confirming that supply is isolated from main ground

Discussion in 'General Electronics Chat' started by bob800, Dec 31, 2013.

  1. bob800

    Thread Starter Member

    Dec 10, 2011
    I purchased a 240/480 to 120/240 distribution transformer, hoping it would serve as a cheap yet robust isolation transformer when connected in reverse (of course raising the voltage to 240V). Several transformer manufacturers claim that these may be safely reverse connected, with only minor consequences (larger inrush currents and slight voltage drops).

    However, when I measure the voltage with my digital multimeter from mains ground to the output, I measure voltages of 120V and 94V depending on which output wire I use. Does this indicate that the supply is actually unisolated? My transformer has a shielded ground plane in the middle of the core--this shouldn't make a difference in terms of isolation, correct? I get the same result when I leave the center plane floating.

    As a comparison I measured the voltage between GND and a rewound microwave transformer that I knew was isolated--this measured around 20V.

    I would really appreciate if anyone could explain where these voltages come from and if my distribution transformer setup is indeed providing isolated power.
  2. MikeML

    AAC Fanatic!

    Oct 2, 2009
    What does Ohmming between the primary and secondary show on the unpowered transformer?
    bob800 likes this.
  3. studiot

    AAC Fanatic!

    Nov 9, 2007
    This is too high a voltage (and probably current capacity) to get wrong.

    Post a diagram of all your connections, when making these measurements.
    bob800 likes this.
  4. crutschow


    Mar 14, 2008
    As Mike noted, you just need to measure the resistance between the output and input of the transformer (when unconnected of course). If the resistance is very high or unmeasurable then the transformer is isolated. The voltage you measure is likely due to capacitive coupling between windings.
    #12 and bob800 like this.
  5. MaxHeadRoom


    Jul 18, 2013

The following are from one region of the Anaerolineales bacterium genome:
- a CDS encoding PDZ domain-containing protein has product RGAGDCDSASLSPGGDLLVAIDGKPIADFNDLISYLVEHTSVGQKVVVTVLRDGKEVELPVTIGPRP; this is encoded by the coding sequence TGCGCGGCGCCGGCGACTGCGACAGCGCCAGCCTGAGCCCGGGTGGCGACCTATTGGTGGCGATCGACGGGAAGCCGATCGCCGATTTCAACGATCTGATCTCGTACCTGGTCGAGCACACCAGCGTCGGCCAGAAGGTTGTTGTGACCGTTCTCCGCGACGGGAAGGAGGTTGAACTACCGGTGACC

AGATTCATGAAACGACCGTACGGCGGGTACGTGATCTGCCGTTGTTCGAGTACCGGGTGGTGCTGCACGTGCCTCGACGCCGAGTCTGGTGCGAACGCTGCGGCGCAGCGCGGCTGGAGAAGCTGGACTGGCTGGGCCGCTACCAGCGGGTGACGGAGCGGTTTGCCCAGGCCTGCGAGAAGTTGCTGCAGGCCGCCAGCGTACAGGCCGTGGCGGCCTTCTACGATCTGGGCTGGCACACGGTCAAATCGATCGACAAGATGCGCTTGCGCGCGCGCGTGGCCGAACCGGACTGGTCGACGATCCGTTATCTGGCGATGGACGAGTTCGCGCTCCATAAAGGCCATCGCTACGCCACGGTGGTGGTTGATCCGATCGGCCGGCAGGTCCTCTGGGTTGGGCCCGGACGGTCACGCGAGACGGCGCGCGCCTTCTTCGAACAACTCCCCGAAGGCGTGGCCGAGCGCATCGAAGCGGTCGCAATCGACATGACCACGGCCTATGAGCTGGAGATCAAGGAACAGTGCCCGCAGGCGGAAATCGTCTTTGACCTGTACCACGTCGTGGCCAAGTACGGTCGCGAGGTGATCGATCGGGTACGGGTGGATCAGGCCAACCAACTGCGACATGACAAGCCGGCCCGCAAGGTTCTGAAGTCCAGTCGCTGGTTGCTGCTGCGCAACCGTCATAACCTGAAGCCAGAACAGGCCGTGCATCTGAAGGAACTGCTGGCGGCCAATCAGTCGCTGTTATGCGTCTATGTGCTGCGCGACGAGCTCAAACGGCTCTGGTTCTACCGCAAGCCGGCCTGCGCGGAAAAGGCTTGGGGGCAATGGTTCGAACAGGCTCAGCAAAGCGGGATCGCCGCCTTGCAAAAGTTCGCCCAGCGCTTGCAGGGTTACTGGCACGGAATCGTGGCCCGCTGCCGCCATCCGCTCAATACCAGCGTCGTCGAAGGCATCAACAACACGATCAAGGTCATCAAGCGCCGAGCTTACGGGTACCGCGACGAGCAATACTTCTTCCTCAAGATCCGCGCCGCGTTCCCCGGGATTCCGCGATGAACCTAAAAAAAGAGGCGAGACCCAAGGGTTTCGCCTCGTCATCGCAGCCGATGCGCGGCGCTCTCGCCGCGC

IMO you should never be using ground as a reference or do you mean neutral?
    But measuring an apparent isolated secondary to earth ground any reading is usually due to the sensitivity of modern VOM's which is reading stray induced voltages.
    bob800 likes this.
  6. russ_hensel

    Well-Known Member

    Jan 11, 2009
    Connect first one side of the output then the other to a ground through a high value resistor. Measure the voltage drop across the resistor.

    Be careful, a slip on the probes could be dangerous, might want to use clips and keep your hands off.
    bob800 likes this.
  7. inwo

    Well-Known Member

    Nov 7, 2013
    Nothing to do with your question, but there may be other connection possibilities more suited to your purpose.

    120 X 120

    Or even 120 X 120 X 240 X 480

    How will this be used?

    Is it X1-X2-X3-X4
    and H1-H2-H3-H4

    Control transformer or distribution?
    VA/KVA rating?
    bob800 likes this.
  8. bob800

    Thread Starter Member

    Dec 10, 2011
    I attached a diagram (please excuse the MS Paint work...)

    My meter gives no reading when measuring the resistance between primary and secondary (indicating open circuit), but I also tried russ_hensel's suggestion.

    With a 220K resistor between ground and the output, I measured voltage drops of 9.4 and 7.4 VAC. However, I also measured the current through the resistor (which might eliminate the problem of overly sensitive voltage readings) which was 0.03 mA. By ohm's law 0.00003 * 220000 = 6.6V, so I assume this just due to capacitive coupling as crutschow said.

    Would it be safe to assume at this point that probing circuits powered by this transformer with an oscilloscope would not cause issues? I have the transformer connected to a variac so I can do initial testing at safer voltages.
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  9. #12


    Nov 30, 2010
    This kind of transformer will protect the oscilloscope from an earth ground on the secondary side. Just be sure you don't install an earth ground on the secondary side out of habit.

    That would be the habit of connecting "bond" (the green wire) to the chassis, and then connecting the common of the circuit you're testing to the chassis or neutral.
  10. inwo

    Well-Known Member

    Nov 7, 2013
    I would suggest the opposite, although further testing is moot.
    Transformer seems fine.

    Connect a low value resistor or fuse to frame and/or 120 volt neutral.
    (For a test only)

    If transformer winding is isolated there will be no problem grounding a phase.
    If transformer has a ground fault you will lose a 10 ohm 1/4 watt resistor or fuse in a puff of smoke.

    Suggestion in my previous post would be to use 120 volt windings only for 120 to 120 volt isolation transformer.
    Plus 240 and 480 if you felt comfortable at those dangerous levels.
    Alternately use the 240 to 240 connections @ 120 volts for a current limited isolation transformer.

    Should have enough isolation for testing at any voltage you are likely to encounter.
  11. studiot

    AAC Fanatic!

    Nov 9, 2007
    That's a really good safe way to proceed.

    Thank you for posting the pic, you can see from the replies that it was really helpful to the discussion.

    MS Paint is just fine.

    I assume from the red lines that you have earthed the electrostatic screen so I guess that the previous comments about induced pickup are correct.

    Incidentally the current policy at AAC is against mains+ voltages so this thread is an object lesson in safety and how to discuss it.